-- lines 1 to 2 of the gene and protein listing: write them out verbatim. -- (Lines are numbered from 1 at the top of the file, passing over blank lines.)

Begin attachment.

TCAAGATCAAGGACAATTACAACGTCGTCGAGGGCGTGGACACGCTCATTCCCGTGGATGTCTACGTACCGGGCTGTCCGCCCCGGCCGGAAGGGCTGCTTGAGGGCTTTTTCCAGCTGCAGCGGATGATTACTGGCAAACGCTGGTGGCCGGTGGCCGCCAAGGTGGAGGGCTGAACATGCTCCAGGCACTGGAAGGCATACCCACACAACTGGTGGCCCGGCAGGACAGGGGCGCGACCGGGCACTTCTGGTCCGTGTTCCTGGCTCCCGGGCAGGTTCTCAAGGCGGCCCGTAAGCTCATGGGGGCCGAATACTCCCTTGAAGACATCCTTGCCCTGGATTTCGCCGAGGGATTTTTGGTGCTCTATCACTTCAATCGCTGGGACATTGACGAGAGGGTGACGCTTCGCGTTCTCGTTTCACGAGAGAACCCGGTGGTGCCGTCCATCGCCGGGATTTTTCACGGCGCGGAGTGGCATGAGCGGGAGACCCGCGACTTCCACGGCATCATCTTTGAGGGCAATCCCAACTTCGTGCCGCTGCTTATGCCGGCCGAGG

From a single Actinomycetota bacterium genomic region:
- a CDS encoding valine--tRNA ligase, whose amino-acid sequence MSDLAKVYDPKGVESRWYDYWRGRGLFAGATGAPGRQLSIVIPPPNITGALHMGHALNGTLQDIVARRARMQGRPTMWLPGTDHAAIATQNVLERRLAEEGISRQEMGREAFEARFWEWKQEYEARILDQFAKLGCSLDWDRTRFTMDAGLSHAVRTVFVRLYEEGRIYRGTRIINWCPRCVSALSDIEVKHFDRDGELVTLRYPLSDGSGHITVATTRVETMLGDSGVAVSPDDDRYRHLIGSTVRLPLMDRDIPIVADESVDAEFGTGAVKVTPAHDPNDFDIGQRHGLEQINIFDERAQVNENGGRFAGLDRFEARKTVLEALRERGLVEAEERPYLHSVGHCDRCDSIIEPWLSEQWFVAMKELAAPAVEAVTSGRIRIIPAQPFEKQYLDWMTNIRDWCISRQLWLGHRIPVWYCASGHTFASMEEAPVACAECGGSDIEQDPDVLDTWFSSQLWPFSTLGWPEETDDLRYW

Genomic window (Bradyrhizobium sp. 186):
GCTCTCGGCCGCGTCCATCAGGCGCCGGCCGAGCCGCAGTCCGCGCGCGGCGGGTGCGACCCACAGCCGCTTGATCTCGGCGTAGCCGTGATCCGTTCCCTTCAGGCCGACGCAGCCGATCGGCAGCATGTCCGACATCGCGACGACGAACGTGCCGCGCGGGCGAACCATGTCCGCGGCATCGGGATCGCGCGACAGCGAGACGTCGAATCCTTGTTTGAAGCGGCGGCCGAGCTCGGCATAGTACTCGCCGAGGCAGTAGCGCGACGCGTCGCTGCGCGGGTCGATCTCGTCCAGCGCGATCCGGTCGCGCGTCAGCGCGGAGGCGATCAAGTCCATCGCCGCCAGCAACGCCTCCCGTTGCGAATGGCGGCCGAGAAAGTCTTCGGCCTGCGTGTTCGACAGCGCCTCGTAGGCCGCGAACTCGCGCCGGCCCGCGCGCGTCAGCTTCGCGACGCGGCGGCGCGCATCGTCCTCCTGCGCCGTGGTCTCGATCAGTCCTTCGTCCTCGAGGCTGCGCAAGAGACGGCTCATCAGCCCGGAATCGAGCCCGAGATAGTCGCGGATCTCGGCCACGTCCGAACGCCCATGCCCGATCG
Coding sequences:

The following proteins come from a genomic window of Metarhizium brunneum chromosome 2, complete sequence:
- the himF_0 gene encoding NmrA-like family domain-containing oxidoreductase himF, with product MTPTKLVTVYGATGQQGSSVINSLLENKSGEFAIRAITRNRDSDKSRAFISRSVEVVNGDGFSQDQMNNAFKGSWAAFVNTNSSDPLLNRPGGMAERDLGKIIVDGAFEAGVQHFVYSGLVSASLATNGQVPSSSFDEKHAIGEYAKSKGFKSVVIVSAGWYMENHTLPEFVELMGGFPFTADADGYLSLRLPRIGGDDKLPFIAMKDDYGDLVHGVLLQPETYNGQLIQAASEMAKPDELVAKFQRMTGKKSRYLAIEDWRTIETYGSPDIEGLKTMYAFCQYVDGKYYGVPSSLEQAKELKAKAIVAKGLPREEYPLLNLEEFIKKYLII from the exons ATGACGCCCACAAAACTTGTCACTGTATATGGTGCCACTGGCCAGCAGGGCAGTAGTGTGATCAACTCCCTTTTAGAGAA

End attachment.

TCAAGATCAAGGACAATTACAACGTCGTCGAGGGCGTGGACACGCTCATTCCCGTGGATGTCTACGTACCGGGCTGTCCGCCCCGGCCGGAAGGGCTGCTTGAGGGCTTTTTCCAGCTGCAGCGGATGATTACTGGCAAACGCTGGTGGCCGGTGGCCGCCAAGGTGGAGGGCTGAACATGCTCCAGGCACTGGAAGGCATACCCACACAACTGGTGGCCCGGCAGGACAGGGGCGCGACCGGGCACTTCTGGTCCGTGTTCCTGGCTCCCGGGCAGGTTCTCAAGGCGGCCCGTAAGCTCATGGGGGCCGAATACTCCCTTGAAGACATCCTTGCCCTGGATTTCGCCGAGGGATTTTTGGTGCTCTATCACTTCAATCGCTGGGACATTGACGAGAGGGTGACGCTTCGCGTTCTCGTTTCACGAGAGAACCCGGTGGTGCCGTCCATCGCCGGGATTTTTCACGGCGCGGAGTGGCATGAGCGGGAGACCCGCGACTTCCACGGCATCATCTTTGAGGGCAATCCCAACTTCGTGCCGCTGCTTATGCCGGCCGAGG

From a single Actinomycetota bacterium genomic region: